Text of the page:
Let's begin with Talk and Background Knowledge
This book is a book about real information, but it has great colors and patterns in it. It’s about patterns and how you make them.
As children get older they follow directions, repeat your words, respond to what you say with words, phrases, and then whole sentences. Listening to children while they speak is as important as talking to them. - from Saroh Ghoting's website.
I See A Pattern Here by Bruce Goldstone
Now this book isn't your usual read aloud, I don't read every page, but talk about different kind of patterns and then we go around and with each child I point out what kind of pattern they might have on. One has on a striped shirt, one has dots, another has on just a plain color, so we talk about how not everyone has a pattern on all the time, but we can see patterns when they are there.
Next I use Play by using a piece of puzzle and showing how you can slide a pattern, turn the pattern or flip it over. Then we play with markers and make our own patterns.
We’ll make an AB pattern an ABC and an ABB pattern. I choose purple and green and fill in an AB pattern and talk about what that is. Then on the next line add a yellow marker and make an ABC pattern. We finish by going back to just the green and purple and making an ABB pattern.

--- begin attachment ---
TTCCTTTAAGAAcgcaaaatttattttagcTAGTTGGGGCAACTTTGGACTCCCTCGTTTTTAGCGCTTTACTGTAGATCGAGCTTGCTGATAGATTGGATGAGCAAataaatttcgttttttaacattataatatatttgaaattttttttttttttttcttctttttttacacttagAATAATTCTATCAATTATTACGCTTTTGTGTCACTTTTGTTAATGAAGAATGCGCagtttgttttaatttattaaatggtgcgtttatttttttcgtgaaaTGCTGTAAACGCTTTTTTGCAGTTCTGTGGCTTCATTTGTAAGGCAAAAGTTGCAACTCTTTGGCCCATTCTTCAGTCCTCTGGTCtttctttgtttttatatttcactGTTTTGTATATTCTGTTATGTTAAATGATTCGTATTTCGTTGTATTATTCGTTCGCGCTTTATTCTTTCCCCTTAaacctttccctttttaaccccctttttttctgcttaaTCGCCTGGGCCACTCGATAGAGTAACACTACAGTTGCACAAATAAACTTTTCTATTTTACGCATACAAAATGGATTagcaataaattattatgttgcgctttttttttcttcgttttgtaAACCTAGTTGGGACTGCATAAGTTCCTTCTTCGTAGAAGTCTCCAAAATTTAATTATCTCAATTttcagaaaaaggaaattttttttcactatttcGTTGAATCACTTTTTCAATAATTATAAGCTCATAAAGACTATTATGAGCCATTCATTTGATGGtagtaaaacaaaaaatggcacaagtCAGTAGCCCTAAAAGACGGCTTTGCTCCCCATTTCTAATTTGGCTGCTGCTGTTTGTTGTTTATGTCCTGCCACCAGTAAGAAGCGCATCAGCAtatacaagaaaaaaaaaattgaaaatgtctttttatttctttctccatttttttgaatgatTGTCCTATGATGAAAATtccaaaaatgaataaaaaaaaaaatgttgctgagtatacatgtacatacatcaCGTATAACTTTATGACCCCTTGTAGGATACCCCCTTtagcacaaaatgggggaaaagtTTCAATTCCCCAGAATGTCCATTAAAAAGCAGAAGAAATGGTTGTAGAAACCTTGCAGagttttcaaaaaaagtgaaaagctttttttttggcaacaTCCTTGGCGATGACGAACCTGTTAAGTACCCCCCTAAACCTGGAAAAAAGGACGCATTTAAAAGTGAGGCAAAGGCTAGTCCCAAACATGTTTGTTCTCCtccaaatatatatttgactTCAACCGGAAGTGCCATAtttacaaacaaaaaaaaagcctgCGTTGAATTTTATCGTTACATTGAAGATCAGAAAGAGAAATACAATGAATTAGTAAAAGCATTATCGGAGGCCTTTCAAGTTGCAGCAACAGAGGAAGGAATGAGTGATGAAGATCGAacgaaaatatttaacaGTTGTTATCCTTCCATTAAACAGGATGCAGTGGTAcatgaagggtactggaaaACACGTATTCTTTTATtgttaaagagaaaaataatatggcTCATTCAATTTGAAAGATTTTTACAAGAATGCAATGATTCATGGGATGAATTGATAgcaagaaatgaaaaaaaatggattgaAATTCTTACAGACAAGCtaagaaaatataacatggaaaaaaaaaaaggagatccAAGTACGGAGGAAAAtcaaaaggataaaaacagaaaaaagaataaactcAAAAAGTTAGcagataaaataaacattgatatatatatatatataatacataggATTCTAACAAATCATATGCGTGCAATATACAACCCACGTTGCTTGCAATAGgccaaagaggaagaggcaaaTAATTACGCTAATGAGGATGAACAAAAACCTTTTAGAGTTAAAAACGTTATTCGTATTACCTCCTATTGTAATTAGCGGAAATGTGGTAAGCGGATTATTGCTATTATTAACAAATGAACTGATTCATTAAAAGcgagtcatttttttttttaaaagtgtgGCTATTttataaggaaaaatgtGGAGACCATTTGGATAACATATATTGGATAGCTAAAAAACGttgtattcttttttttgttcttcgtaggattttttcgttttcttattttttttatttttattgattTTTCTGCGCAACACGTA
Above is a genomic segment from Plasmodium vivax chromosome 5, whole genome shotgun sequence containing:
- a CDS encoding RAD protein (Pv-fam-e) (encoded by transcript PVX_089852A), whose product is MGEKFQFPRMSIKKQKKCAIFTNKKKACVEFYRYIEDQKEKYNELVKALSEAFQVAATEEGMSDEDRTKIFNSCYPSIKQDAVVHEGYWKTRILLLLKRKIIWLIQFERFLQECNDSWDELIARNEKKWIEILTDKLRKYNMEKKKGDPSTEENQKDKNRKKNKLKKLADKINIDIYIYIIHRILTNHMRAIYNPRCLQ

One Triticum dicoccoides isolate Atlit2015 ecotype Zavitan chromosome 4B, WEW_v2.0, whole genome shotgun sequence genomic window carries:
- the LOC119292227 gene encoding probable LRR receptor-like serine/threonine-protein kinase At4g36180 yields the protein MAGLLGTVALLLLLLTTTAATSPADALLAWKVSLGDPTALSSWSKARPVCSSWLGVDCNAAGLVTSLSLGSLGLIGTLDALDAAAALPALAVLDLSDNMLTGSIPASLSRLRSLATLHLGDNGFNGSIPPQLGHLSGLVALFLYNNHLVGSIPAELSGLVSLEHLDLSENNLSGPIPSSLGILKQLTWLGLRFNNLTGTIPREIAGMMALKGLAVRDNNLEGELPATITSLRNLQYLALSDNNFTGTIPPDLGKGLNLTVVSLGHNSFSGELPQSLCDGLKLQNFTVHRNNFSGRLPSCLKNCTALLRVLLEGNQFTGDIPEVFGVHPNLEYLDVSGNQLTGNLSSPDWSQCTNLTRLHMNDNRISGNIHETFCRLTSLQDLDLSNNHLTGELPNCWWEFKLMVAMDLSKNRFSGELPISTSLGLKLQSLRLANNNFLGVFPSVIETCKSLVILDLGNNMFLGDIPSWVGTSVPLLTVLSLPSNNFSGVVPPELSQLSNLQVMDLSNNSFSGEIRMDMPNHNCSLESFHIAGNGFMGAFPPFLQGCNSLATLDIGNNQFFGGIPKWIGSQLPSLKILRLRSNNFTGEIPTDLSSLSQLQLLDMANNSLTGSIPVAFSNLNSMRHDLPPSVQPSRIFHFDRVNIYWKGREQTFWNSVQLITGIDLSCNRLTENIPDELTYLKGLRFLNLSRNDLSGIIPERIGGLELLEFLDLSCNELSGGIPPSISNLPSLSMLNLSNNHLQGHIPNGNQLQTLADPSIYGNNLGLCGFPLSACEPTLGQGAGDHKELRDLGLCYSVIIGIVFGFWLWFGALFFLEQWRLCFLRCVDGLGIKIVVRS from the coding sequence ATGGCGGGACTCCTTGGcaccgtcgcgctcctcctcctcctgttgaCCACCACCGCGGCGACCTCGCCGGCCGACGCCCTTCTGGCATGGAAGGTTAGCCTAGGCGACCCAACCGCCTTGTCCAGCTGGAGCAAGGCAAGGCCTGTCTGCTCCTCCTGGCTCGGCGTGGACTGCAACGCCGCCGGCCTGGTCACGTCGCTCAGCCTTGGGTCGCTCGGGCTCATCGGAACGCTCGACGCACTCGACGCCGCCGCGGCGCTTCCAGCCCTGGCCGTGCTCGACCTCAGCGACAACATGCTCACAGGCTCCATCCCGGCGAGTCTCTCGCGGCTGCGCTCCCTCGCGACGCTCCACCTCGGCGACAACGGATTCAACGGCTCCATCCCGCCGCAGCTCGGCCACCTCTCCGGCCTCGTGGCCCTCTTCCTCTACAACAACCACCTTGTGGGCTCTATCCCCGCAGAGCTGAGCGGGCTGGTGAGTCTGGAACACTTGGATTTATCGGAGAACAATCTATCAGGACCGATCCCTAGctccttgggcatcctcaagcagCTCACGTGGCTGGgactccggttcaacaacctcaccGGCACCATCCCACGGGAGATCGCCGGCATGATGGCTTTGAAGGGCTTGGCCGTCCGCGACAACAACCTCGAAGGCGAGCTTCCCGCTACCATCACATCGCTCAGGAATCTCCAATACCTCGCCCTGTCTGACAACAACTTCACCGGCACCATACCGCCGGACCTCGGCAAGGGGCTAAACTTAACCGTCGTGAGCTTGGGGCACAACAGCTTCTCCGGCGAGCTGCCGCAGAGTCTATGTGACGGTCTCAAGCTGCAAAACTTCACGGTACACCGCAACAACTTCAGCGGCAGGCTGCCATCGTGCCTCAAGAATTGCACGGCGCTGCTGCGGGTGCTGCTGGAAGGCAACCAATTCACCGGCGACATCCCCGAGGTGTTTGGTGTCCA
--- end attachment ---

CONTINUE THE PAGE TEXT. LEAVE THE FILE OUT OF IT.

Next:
In between books we sing and dance, my group loves Laurie Berkner's The Goldfish song.
Read Aloud II
Red Car, Red Bus by Susan Steggall
The book is fun to see how the different vehicles overtake each other and drive back and forth and see the pattern change.
We sing and dance with shakers.
I pass out a book set or two and have the children read together, to each other, to their caregivers, to me. We need to make sure that children have books in their hands, know how they work, pretend to read, and play with books so they are ready to learn to read when they get to Kindergarten.
Book sets - Checkers and Dot by J. Torres and Clap Hands by Helen Oxenbury
We play again with clapping and make a pattern by clapping, so we can move and have a lot of fun that way too.
Patterns are a key math skill our children need to know when they enter school. Patterns are things—numbers, shapes, images—that repeat in a logical way. Patterns help children learn to make predictions, to understand what comes next, to make logical connections, and to use reasoning skills.
This information comes from the Zero to Three website
Here’s a website for helping preschoolers learn patterns.